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Intel Core i5 And Core i7: Intel’s Mainstream Magnum Opus

Memory Architecture: Does Losing One Channel Hurt?

You “lose” two things in stepping down from an LGA 1366-based interface to the LGA 1156 Core i7 (three things if you go for a Core i5). There’s the triple-channel memory architecture, enough PCI Express 2.0 via X58 to give each graphics card in a CrossFire or SLI config its own x16 link, and, in the case of i5, you also lose Hyper-Threading.

We already know that Hyper-Threading can be a big boon if you’re running the right apps. We know that the PCI Express situation really isn’t that big of a deal. But what about the memory subsystem? Technically, Lynnfield’s two channels of DDR3-1333 come within 4 GB/s of Bloomfield’s three DDR3-1066-capable channels. But those specs mean very little to the power users willing to shoot for 1,600, 1,866, or 2,000 MT/s.

Because we’ve found very little reason to recommend anything faster than DDR3-1333 (at least as far as performance goes), we’re arming our X58 platform with two and three channels of DDR3-1333 memory and our P55 test bench with two channels of the same stuff running 7-7-7-20-1T timings.

There’s clearly a massive throughput advantage with three channels of DDR3 memory. But as we’ve seen over and over, it doesn’t necessarily translate over into the real world. If you were worried about a negative impact on performance due to Lynnfield’s memory controller, don’t.

  • caamsa
    Dang! AMD better get their $4iT together. Now I need to decided between i7, i5 or phenom II when I do my next upgrade........technology happens too fast. Looking forward to more reviews on the i5 and mb prices.
    Reply
  • People need to be careful when comparing the i7-870 to a i7-920, alot of people pre-release were worried that the 1156 platform was going to dominate the 1366. However when you see the 870 out perform the 920 people need to remember that a 870 is double the price of a 920, and even when you factor in a motherboard a 920 setup comes out cheaper than a 870.

    Now the i5 750 on the other hand is great performance at a great price, and would certainly be the budget gamers new weapon of choice.

    I currently have an i7-920 setup which is my main rig and am very happy with it and not at all upset to the see the 870 outperform it (since the 870 would cost me twice as much). I also have had an i5 750 setup now for over a week (the 1156 processors and motherboards have been available here in Australia for nearly 2 weeks now) and it is an amazing processor for the price of it.

    So what am I trying to say? 1366 is still a good platform for the top end of the market. The i5 are fantastic new processors for their price, and the 1156 i7's are just confusing and I'm not really sure who they are going to appeal to? I could understand it if Intel launched the 1156 i7's in 6months time when alot of users are already using the 1156 platform and are looking to upgrade their CPU without a new mobo. But to anyone looking at getting a 870, just get an 920 and use the extra cash on the mobo and ram to go with it.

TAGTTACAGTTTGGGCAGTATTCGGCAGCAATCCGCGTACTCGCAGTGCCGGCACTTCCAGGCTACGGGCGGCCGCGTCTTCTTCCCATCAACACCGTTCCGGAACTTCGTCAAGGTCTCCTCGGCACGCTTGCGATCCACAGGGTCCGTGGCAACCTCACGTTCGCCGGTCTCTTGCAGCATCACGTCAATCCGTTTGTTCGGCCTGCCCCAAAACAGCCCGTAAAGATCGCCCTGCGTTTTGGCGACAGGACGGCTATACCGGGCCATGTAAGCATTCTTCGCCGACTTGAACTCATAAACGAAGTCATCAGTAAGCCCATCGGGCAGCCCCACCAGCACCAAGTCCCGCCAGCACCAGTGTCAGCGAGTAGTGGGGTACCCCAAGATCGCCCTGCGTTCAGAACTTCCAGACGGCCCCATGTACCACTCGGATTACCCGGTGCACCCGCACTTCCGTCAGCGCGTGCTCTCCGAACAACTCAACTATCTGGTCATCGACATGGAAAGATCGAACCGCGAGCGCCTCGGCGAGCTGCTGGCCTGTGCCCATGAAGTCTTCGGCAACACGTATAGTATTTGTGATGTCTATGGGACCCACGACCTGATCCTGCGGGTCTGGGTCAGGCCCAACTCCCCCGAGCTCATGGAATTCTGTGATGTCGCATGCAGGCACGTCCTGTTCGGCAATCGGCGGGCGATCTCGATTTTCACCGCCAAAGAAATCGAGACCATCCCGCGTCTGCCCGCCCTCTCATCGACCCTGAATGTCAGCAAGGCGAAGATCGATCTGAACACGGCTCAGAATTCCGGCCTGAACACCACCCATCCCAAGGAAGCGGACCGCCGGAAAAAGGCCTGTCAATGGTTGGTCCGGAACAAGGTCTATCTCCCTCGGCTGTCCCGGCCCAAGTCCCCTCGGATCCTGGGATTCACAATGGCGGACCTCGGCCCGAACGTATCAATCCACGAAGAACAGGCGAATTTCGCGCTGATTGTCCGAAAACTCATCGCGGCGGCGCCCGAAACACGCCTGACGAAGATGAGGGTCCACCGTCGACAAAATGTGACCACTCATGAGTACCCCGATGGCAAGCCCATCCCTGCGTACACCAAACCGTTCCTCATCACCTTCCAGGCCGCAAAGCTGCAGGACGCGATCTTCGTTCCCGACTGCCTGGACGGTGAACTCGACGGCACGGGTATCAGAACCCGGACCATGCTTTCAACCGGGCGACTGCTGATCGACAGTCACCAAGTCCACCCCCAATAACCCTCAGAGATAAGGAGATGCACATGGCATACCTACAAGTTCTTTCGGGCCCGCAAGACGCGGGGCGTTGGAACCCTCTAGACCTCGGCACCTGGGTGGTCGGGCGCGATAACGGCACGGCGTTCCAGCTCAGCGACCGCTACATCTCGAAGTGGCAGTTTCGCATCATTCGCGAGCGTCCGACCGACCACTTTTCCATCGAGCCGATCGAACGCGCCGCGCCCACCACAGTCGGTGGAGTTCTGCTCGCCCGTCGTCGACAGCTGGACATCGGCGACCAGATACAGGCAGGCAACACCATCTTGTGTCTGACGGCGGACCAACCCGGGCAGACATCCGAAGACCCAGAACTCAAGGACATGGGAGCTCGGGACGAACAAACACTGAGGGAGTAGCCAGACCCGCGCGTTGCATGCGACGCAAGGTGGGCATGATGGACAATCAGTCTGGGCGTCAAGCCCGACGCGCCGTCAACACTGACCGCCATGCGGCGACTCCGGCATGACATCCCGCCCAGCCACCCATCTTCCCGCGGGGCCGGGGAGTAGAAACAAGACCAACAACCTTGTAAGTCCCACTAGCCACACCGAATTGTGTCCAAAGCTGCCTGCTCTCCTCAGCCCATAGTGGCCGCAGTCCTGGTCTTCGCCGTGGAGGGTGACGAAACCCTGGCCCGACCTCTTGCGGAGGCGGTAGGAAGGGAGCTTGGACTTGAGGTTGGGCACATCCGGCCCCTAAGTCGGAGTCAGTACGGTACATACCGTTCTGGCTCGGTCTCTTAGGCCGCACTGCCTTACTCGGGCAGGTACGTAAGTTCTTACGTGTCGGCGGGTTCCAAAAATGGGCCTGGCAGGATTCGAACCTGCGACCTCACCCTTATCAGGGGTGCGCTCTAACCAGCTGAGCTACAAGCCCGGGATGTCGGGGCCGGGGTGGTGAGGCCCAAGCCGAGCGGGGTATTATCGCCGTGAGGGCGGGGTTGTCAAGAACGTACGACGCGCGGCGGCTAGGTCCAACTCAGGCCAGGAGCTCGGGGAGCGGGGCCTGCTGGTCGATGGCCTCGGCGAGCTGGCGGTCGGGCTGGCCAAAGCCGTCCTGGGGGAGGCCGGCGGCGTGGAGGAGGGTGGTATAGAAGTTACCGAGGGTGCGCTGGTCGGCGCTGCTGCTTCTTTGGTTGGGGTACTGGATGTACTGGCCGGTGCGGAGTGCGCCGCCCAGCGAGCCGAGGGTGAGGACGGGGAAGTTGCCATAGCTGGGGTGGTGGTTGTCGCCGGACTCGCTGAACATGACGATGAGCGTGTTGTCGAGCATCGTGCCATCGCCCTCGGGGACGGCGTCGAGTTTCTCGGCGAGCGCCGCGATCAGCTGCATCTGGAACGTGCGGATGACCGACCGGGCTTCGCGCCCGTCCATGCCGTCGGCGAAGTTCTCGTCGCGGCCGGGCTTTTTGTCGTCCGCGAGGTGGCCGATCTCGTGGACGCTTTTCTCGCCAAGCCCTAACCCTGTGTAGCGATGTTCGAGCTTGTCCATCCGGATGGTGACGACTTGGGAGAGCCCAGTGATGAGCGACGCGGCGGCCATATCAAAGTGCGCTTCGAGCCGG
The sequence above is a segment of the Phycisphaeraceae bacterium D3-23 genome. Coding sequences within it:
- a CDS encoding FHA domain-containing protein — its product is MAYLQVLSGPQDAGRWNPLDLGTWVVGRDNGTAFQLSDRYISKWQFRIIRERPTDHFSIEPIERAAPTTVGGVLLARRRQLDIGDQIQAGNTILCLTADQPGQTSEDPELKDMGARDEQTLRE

Reply
  • Nintendork
    A little confusing the charts.

    I would prefer a bench with HD4890. They scale better in CF.
    Reply
  • aspireonelover
    I can tell, I'm gonna fall in love with the i5 processor
    Reply
  • cabose369
    Intel needs to come up with a simplified naming system for their products. They are as bad as NVIDIA is right now in terms of naming their products.

    There is sooo much to learn and there is so much information here.... I feel confused!!
    Reply
  • alikum
    Well, I just hope that the Core 2 Quads will drop in prices significantly so that I could grab the high-end one for my final LGA775 upgrade!
    Reply
  • buzznut
    Well this is good news for consumers. I'm not certain why it took so long for Intel to make some mainstream proc like i5, but for intel fans it seems worth the wait.
    This will also compel AMD to bring some more value to the market. Nice article.
    Reply
  • jawshoeaw
    damn, 150 watts at idle?? Is that just the cpu? I hope the gaming rigs built on these processors are not left on 24/7. My old AMD X2 3800 system including the monitor uses less than 150 watts at idle (50 of which is the 22" LCD).
    Reply
  • unclewebb
    i7 Turbo is a good tool to monitor the multiplier of Core i5/i7 CPUs.

    http://www.fileden.com/files/2008/3/3/1794507/Turbo.zip

    It uses the method that Intel recommends in their November 2008 Turbo White Paper.
    Reply
  • evolve60
    "Intel Core i7-920 Extreme (Bloomfield) 2.66 GHz, LGA 1366, 4.8 GT/s QPI, 8 MB L3, Power-savings enabled"

    Since when has the I7-920 become an extreme?
    Reply